In practice, the experiences of victims of crime depend not only on the laws and institutions in place, but also on the individuals victims encounter throughout their interaction with the justice system.
From the police officer receiving the complaint to the judge at trial, everyone in the justice system has a part to play. This is reflected in the theme of this year’s National Victims of Crime Awareness Week from April 21–27, which is We All Have a Role.
To illustrate the significance of this theme, this HillNote examines difficulties faced by victims of sexual assault, an offence ranging from sexual touching to what was previously called rape. In particular, it examines factors behind under-reporting and low conviction rates.
According to Statistics Canada’s General Social Survey on victimization for 2009 (GSS), 34 out of every 1,000 women aged 15 and older reported being sexually assaulted in the 12 months prior to the survey. Over the same period, the GSS found 15 in every 1,000 men reported being sexually assaulted.
Significant changes were made to the law of sexual assault and evidentiary rules during the 1980s and 1990s to encourage the reporting of offences and facilitate the testimony of victims during the trial process. These changes included the introduction of section 276 of the Criminal Code, which limited evidence relating to the complainant’s sexual history. Nonetheless, many challenges remain.
GSS data from 2009 showed that 53% of women aged 15 and older who reported being sexually assaulted by their husband or partner in the past 12 months said that the police were notified. This compares with 10% of cases involving non-spouses.
Data indicate that police are more likely to be notified in cases where the violence is of greater severity.
Victims gave various explanations for not seeking police assistance. Some cited shame, fear of reprisals, and fear of not being believed or of being blamed for what happened. Some felt that the situation was not important enough, or that it was a personal matter. Some also felt the police or court system could not or would not do anything.
Rates of “unfounding,” the finding by police that no crime took place, vary significantly across jurisdictions for sexual assault complaints and have been criticized for being unreliable.
Among seven Ontario police forces, 2% to 34% of complaints of sexual assault were considered unfounded. No matter what the percentage, the rates were significantly higher for sexual assaults than for other crimes in the six forces for which comparative data were available.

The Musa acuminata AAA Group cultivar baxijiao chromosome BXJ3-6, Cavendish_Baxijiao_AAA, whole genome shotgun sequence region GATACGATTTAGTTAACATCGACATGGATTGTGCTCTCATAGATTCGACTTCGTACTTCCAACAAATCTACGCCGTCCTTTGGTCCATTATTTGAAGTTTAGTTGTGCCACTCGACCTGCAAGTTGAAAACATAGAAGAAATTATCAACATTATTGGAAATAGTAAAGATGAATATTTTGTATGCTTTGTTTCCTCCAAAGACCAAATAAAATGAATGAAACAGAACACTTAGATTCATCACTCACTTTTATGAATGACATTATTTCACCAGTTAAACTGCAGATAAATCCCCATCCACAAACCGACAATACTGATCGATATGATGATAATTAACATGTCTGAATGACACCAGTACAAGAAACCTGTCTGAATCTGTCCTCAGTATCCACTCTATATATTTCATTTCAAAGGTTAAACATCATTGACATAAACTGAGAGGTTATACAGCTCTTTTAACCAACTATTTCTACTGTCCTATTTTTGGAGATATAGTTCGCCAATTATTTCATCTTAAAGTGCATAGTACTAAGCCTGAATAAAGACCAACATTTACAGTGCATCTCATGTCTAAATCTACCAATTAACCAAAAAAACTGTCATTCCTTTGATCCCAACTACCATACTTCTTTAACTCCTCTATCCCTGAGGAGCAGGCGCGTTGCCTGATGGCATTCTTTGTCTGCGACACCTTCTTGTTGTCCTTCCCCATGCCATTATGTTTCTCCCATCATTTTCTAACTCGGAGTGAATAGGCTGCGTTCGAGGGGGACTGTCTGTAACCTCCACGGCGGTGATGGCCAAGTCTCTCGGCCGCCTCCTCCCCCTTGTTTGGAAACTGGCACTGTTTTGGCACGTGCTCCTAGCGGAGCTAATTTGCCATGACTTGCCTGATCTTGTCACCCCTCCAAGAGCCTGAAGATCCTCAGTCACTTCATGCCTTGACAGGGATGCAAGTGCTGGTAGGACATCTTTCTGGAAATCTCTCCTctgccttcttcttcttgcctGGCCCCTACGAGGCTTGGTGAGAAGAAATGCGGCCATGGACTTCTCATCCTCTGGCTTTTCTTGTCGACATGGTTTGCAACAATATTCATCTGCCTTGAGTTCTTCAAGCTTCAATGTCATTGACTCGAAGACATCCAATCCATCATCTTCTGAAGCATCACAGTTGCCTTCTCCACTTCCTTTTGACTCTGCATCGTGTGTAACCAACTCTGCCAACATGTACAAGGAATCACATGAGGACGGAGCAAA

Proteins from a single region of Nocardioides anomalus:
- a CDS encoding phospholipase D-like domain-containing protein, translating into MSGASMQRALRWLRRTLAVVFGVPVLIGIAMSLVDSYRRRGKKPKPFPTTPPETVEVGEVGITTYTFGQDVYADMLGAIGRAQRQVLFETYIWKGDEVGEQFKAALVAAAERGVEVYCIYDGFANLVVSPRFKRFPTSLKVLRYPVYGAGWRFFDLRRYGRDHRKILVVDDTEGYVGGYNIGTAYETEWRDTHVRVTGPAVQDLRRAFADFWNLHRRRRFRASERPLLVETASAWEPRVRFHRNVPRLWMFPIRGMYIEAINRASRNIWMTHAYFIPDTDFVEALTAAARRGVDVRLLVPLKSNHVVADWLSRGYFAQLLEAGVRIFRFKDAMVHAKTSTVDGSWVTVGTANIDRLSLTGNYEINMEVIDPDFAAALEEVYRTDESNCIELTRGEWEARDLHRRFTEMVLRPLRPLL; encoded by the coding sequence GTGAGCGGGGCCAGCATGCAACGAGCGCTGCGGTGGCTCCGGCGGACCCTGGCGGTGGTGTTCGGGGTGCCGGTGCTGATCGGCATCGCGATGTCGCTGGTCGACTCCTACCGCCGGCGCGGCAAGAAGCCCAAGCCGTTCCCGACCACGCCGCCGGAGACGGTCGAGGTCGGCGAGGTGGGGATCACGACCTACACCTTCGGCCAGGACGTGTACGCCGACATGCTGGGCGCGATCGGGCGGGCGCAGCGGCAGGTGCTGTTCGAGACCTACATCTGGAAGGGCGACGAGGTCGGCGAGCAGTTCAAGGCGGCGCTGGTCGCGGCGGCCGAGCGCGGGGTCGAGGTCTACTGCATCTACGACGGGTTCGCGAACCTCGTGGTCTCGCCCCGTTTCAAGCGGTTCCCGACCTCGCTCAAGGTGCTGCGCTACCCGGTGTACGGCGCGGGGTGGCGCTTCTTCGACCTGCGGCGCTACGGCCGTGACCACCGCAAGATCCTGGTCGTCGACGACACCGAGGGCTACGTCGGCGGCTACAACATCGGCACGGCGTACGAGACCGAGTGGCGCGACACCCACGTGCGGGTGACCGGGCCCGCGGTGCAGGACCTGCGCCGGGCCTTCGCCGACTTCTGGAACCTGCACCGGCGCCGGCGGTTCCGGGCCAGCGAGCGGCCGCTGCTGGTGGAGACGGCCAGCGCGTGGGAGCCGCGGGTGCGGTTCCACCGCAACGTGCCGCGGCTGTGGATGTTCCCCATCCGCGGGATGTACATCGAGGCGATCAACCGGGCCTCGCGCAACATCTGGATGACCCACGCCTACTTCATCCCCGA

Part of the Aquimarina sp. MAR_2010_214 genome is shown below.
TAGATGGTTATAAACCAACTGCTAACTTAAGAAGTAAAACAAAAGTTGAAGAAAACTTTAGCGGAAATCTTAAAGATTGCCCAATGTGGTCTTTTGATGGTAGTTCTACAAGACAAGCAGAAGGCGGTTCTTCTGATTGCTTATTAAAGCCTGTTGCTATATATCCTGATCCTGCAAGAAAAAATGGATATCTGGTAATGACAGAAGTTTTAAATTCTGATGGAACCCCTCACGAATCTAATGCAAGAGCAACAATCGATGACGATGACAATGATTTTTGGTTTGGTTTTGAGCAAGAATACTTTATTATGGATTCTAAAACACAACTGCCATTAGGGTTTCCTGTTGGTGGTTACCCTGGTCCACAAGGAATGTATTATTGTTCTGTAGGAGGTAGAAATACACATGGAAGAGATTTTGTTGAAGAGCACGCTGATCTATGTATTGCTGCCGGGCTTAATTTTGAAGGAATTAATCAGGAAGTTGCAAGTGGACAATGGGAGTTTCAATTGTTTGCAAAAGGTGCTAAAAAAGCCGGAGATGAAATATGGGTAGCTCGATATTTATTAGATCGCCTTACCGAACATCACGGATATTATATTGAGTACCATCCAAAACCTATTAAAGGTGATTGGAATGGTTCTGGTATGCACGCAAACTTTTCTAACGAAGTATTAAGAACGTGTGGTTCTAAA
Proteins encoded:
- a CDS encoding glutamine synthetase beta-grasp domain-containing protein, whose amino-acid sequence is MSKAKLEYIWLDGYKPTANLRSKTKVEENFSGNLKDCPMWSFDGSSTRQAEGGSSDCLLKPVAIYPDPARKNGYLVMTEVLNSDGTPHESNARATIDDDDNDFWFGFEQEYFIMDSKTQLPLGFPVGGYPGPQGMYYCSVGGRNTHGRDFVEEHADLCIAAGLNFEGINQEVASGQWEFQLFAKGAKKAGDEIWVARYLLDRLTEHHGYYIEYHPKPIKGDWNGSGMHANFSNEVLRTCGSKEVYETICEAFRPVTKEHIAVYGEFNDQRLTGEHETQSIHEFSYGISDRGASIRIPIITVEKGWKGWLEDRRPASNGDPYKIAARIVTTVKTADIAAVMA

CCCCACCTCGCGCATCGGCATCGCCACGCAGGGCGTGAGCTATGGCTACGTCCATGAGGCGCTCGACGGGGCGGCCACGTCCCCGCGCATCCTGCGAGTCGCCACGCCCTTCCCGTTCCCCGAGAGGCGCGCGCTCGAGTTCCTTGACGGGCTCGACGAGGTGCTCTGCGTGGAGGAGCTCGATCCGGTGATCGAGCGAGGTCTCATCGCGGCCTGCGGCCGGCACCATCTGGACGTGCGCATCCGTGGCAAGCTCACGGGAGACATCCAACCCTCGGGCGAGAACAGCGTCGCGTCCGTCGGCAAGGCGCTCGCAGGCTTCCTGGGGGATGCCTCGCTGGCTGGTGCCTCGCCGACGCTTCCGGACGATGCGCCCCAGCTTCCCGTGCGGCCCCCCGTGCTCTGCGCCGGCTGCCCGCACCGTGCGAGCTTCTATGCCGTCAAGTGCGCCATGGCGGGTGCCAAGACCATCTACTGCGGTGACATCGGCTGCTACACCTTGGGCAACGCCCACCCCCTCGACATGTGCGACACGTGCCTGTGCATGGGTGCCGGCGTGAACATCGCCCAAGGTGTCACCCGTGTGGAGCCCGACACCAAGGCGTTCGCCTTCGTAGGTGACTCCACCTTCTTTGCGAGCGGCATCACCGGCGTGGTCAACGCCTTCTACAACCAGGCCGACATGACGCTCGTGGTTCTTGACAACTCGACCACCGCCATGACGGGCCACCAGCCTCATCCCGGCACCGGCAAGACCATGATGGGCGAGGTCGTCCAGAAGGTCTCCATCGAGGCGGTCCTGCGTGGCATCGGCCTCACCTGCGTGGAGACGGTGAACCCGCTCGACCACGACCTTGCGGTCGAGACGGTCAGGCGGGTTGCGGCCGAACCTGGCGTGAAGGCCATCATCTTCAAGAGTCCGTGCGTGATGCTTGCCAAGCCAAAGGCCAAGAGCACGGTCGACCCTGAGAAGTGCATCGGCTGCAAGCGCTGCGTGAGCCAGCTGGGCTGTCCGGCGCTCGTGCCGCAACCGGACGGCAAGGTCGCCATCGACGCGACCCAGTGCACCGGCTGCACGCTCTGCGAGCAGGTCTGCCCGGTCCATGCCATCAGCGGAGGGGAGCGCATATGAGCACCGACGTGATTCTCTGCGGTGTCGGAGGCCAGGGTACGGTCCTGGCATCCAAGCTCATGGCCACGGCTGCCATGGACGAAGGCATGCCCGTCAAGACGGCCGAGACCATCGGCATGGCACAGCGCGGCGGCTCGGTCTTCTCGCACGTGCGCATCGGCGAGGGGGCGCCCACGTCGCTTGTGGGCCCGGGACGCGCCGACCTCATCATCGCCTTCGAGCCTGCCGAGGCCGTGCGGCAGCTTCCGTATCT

Studies have shown that victims may be seen as less credible in situations that do not reflect the stereotypical image of sexual assault as a violent act perpetrated by a stranger on a “virtuous” woman who vigorously resisted.
Such situations would include a victim and perpetrator who are in a relationship. They would also include a victim with mental health issues or a disability; who did not resist physically; who had no physical injuries; or who was under the influence of drugs or alcohol.
In some investigative manuals, for example, the criteria to be considered in detecting a false report include a request to speak to a female officer. Missing a curfew or a history of mental health issues is also seen as an indicator of a possible false report. Such factors have been criticized as unreliable means of detecting falsehoods.
Sexual assaults appear to result in fewer charges than other violent offences. The exception is the offence of aggravated sexual assault, the most serious type of sexual assault, but also the rarest.
An American study found that increasing the number of female officers increased the likelihood of reporting and arrests. For its part, the RCMP has committed to a force in which 30% of regular members are women by 2025.
Prosecution and conviction
Despite legislative changes and efforts to better support victims, conviction rates remain lower for sexual assault than for all but one of the other violent crimes tracked in Statistics Canada’s Adult Criminal Court Statistics for 2010–2011.
There are various factors at play, including reliance on myths and stereotypes to discourage the complainant from testifying in court and to attack the credibility of the complainant. Such testimony is generally crucial for the prosecution of a sexual assault case, as there may be no witnesses and little other evidence. Victims may also choose not to continue with the judicial process for various complex reasons.
Though there are limitations and holes in the data on sexual assault, it nonetheless seems clear that the practices of many in the justice system affect the treatment of victims and consequently the rates of reporting, prosecution and conviction for this crime.